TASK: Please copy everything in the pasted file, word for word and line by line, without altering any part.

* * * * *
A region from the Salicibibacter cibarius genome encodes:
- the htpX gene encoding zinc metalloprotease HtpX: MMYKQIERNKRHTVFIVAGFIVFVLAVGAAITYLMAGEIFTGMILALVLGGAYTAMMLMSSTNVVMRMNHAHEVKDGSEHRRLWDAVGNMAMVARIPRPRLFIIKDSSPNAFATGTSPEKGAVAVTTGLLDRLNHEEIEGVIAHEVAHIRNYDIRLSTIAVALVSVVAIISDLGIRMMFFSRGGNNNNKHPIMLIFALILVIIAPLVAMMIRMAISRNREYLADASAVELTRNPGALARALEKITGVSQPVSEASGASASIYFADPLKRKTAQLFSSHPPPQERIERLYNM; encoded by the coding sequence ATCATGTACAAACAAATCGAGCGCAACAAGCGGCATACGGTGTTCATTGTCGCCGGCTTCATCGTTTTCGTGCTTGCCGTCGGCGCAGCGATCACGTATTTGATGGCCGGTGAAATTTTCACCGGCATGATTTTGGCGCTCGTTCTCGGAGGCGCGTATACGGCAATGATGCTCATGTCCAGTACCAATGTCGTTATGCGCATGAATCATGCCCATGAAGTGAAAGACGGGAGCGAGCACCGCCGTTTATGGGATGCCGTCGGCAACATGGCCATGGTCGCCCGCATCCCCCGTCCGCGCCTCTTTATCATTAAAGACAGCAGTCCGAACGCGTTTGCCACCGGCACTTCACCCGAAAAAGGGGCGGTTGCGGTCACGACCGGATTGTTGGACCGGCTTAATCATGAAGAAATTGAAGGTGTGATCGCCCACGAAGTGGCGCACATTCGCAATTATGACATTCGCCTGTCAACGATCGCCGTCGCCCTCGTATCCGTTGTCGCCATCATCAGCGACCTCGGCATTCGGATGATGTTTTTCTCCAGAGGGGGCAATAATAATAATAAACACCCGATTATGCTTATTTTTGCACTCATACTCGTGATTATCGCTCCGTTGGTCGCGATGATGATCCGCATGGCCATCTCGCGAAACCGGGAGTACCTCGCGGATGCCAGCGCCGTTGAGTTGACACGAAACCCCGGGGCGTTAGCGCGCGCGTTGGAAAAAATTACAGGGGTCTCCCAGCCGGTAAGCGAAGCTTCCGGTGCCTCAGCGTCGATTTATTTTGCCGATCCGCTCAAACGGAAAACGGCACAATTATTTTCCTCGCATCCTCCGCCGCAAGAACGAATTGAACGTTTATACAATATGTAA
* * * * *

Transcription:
A region from the Salicibibacter cibarius genome encodes:
- the htpX gene encoding zinc metalloprotease HtpX: MMYKQIERNKRHTVFIVAGFIVFVLAVGAAITYLMAGEIFTGMILALVLGGAYTAMMLMSSTNVVMRMNHAHEVKDGSEHRRLWDAVGNMAMVARIPRPRLFIIKDSSPNAFATGTSPEKGAVAVTTGLLDRLNHEEIEGVIAHEVAHIRNYDIRLSTIAVALVSVVAIISDLGIRMMFFSRGGNNNNKHPIMLIFALILVIIAPLVAMMIRMAISRNREYLADASAVELTRNPGALARALEKITGVSQPVSEASGASASIYFADPLKRKTAQLFSSHPPPQERIERLYNM; encoded by the coding sequence ATCATGTACAAACAAATCGAGCGCAACAAGCGGCATACGGTGTTCATTGTCGCCGGCTTCATCGTTTTCGTGCTTGCCGTCGGCGCAGCGATCACGTATTTGATGGCCGGTGAAATTTTCACCGGCATGATTTTGGCGCTCGTTCTCGGAGGCGCGTATACGGCAATGATGCTCATGTCCAGTACCAATGTCGTTATGCGCATGAATCATGCCCATGAAGTGAAAGACGGGAGCGAGCACCGCCGTTTATGGGATGCCGTCGGCAACATGGCCATGGTCGCCCGCATCCCCCGTCCGCGCCTCTTTATCATTAAAGACAGCAGTCCGAACGCGTTTGCCACCGGCACTTCACCCGAAAAAGGGGCGGTTGCGGTCACGACCGGATTGTTGGACCGGCTTAATCATGAAGAAATTGAAGGTGTGATCGCCCACGAAGTGGCGCACATTCGCAATTATGACATTCGCCTGTCAACGATCGCCGTCGCCCTCGTATCCGTTGTCGCCATCATCAGCGACCTCGGCATTCGGATGATGTTTTTCTCCAGAGGGGGCAATAATAATAATAAACACCCGATTATGCTTATTTTTGCACTCATACTCGTGATTATCGCTCCGTTGGTCGCGATGATGATCCGCATGGCCATCTCGCGAAACCGGGAGTACCTCGCGGATGCCAGCGCCGTTGAGTTGACACGAAACCCCGGGGCGTTAGCGCGCGCGTTGGAAAAAATTACAGGGGTCTCCCAGCCGGTAAGCGAAGCTTCCGGTGCCTCAGCGTCGATTTATTTTGCCGATCCGCTCAAACGGAAAACGGCACAATTATTTTCCTCGCATCCTCCGCCGCAAGAACGAATTGAACGTTTATACAATATGTAA